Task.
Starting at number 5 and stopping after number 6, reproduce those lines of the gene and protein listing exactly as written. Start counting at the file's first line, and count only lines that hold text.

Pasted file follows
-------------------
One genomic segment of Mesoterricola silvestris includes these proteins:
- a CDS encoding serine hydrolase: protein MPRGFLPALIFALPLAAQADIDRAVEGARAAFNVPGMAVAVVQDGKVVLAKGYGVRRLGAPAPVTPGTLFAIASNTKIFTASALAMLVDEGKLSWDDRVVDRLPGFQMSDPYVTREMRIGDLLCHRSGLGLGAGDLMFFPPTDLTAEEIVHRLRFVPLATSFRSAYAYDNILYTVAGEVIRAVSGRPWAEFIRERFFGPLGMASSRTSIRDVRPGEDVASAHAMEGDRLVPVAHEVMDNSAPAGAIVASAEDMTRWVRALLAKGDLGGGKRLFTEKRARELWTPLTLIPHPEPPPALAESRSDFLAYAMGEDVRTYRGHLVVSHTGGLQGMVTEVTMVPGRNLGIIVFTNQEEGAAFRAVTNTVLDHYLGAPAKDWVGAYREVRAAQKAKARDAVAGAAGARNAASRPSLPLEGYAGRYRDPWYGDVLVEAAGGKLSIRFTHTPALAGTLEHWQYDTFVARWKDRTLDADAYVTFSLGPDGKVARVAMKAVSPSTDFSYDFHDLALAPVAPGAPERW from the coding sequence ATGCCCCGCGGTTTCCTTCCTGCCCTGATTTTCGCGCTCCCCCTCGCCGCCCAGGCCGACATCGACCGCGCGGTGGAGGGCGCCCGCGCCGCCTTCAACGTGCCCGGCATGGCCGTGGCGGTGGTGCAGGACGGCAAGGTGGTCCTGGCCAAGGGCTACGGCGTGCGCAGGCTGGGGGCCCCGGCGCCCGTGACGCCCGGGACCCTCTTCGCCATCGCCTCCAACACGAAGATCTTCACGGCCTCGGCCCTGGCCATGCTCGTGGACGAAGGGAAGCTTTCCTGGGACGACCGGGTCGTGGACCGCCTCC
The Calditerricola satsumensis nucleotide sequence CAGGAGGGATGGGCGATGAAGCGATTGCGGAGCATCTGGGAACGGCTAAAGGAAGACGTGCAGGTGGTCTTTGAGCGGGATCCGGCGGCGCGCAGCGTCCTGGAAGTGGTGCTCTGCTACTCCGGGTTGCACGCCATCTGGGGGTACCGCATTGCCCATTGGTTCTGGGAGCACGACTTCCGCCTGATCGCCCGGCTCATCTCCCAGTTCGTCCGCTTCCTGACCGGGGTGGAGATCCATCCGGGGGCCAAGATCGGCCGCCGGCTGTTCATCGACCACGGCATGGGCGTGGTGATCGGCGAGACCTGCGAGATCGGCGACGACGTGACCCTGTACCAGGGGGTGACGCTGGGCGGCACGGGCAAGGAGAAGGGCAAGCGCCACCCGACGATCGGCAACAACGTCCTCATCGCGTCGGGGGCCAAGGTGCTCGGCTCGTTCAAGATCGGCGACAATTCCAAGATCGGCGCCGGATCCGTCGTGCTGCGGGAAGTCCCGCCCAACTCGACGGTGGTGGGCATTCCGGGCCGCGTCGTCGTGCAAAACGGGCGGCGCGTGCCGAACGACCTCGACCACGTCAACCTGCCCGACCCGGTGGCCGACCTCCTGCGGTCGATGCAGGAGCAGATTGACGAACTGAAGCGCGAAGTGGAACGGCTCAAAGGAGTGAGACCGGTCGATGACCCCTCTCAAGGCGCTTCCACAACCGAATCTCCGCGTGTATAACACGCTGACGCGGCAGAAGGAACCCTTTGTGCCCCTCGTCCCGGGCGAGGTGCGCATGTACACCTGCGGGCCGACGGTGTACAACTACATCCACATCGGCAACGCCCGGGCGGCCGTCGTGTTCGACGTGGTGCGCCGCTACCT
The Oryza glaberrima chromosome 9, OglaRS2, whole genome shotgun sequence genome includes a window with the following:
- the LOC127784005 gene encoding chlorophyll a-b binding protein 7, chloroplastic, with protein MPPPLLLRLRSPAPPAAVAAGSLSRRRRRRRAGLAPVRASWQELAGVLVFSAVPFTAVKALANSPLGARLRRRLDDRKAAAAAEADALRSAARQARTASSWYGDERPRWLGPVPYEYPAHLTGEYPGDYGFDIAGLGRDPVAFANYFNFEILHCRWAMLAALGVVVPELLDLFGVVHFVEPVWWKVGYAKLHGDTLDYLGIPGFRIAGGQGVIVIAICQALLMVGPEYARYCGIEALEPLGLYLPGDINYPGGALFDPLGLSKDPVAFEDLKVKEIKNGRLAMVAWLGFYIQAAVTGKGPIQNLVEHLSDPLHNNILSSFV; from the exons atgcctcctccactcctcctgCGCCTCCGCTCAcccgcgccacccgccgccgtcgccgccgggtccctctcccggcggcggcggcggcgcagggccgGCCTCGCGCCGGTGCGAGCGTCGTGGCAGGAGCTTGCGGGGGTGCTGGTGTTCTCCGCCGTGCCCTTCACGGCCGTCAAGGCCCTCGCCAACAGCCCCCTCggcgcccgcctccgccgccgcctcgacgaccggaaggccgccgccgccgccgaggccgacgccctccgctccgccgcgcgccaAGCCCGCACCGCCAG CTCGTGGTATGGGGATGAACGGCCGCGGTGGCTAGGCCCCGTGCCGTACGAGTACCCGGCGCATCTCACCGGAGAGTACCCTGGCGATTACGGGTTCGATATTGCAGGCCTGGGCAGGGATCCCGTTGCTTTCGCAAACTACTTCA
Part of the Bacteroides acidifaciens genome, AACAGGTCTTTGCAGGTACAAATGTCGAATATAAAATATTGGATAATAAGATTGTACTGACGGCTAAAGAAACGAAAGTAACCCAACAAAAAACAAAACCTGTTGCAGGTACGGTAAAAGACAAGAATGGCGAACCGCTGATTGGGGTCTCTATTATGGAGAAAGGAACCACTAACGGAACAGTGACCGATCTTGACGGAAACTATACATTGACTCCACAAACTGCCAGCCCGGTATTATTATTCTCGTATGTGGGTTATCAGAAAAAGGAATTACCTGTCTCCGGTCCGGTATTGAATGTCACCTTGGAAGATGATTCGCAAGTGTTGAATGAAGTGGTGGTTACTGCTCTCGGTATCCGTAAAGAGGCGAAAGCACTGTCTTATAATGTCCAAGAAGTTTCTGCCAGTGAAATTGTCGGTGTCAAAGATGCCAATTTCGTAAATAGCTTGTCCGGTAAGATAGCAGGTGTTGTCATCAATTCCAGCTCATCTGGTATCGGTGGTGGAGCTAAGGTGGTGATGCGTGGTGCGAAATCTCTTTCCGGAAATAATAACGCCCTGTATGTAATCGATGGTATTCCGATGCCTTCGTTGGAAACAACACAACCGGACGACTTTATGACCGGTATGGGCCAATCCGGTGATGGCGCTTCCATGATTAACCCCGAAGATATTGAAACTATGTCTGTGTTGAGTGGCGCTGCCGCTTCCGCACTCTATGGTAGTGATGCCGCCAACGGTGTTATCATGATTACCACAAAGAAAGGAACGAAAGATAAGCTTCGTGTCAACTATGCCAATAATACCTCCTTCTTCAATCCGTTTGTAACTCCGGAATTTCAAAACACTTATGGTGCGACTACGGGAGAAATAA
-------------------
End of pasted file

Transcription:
- the LOC127784005 gene encoding chlorophyll a-b binding protein 7, chloroplastic, with protein MPPPLLLRLRSPAPPAAVAAGSLSRRRRRRRAGLAPVRASWQELAGVLVFSAVPFTAVKALANSPLGARLRRRLDDRKAAAAAEADALRSAARQARTASSWYGDERPRWLGPVPYEYPAHLTGEYPGDYGFDIAGLGRDPVAFANYFNFEILHCRWAMLAALGVVVPELLDLFGVVHFVEPVWWKVGYAKLHGDTLDYLGIPGFRIAGGQGVIVIAICQALLMVGPEYARYCGIEALEPLGLYLPGDINYPGGALFDPLGLSKDPVAFEDLKVKEIKNGRLAMVAWLGFYIQAAVTGKGPIQNLVEHLSDPLHNNILSSFV; from the exons atgcctcctccactcctcctgCGCCTCCGCTCAcccgcgccacccgccgccgtcgccgccgggtccctctcccggcggcggcggcggcgcagggccgGCCTCGCGCCGGTGCGAGCGTCGTGGCAGGAGCTTGCGGGGGTGCTGGTGTTCTCCGCCGTGCCCTTCACGGCCGTCAAGGCCCTCGCCAACAGCCCCCTCggcgcccgcctccgccgccgcctcgacgaccggaaggccgccgccgccgccgaggccgacgccctccgctccgccgcgcgccaAGCCCGCACCGCCAG CTCGTGGTATGGGGATGAACGGCCGCGGTGGCTAGGCCCCGTGCCGTACGAGTACCCGGCGCATCTCACCGGAGAGTACCCTGGCGATTACGGGTTCGATATTGCAGGCCTGGGCAGGGATCCCGTTGCTTTCGCAAACTACTTCA
Part of the Bacteroides acidifaciens genome, AACAGGTCTTTGCAGGTACAAATGTCGAATATAAAATATTGGATAATAAGATTGTACTGACGGCTAAAGAAACGAAAGTAACCCAACAAAAAACAAAACCTGTTGCAGGTACGGTAAAAGACAAGAATGGCGAACCGCTGATTGGGGTCTCTATTATGGAGAAAGGAACCACTAACGGAACAGTGACCGATCTTGACGGAAACTATACATTGACTCCACAAACTGCCAGCCCGGTATTATTATTCTCGTATGTGGGTTATCAGAAAAAGGAATTACCTGTCTCCGGTCCGGTATTGAATGTCACCTTGGAAGATGATTCGCAAGTGTTGAATGAAGTGGTGGTTACTGCTCTCGGTATCCGTAAAGAGGCGAAAGCACTGTCTTATAATGTCCAAGAAGTTTCTGCCAGTGAAATTGTCGGTGTCAAAGATGCCAATTTCGTAAATAGCTTGTCCGGTAAGATAGCAGGTGTTGTCATCAATTCCAGCTCATCTGGTATCGGTGGTGGAGCTAAGGTGGTGATGCGTGGTGCGAAATCTCTTTCCGGAAATAATAACGCCCTGTATGTAATCGATGGTATTCCGATGCCTTCGTTGGAAACAACACAACCGGACGACTTTATGACCGGTATGGGCCAATCCGGTGATGGCGCTTCCATGATTAACCCCGAAGATATTGAAACTATGTCTGTGTTGAGTGGCGCTGCCGCTTCCGCACTCTATGGTAGTGATGCCGCCAACGGTGTTATCATGATTACCACAAAGAAAGGAACGAAAGATAAGCTTCGTGTCAACTATGCCAATAATACCTCCTTCTTCAATCCGTTTGTAACTCCGGAATTTCAAAACACTTATGGTGCGACTACGGGAGAAATAA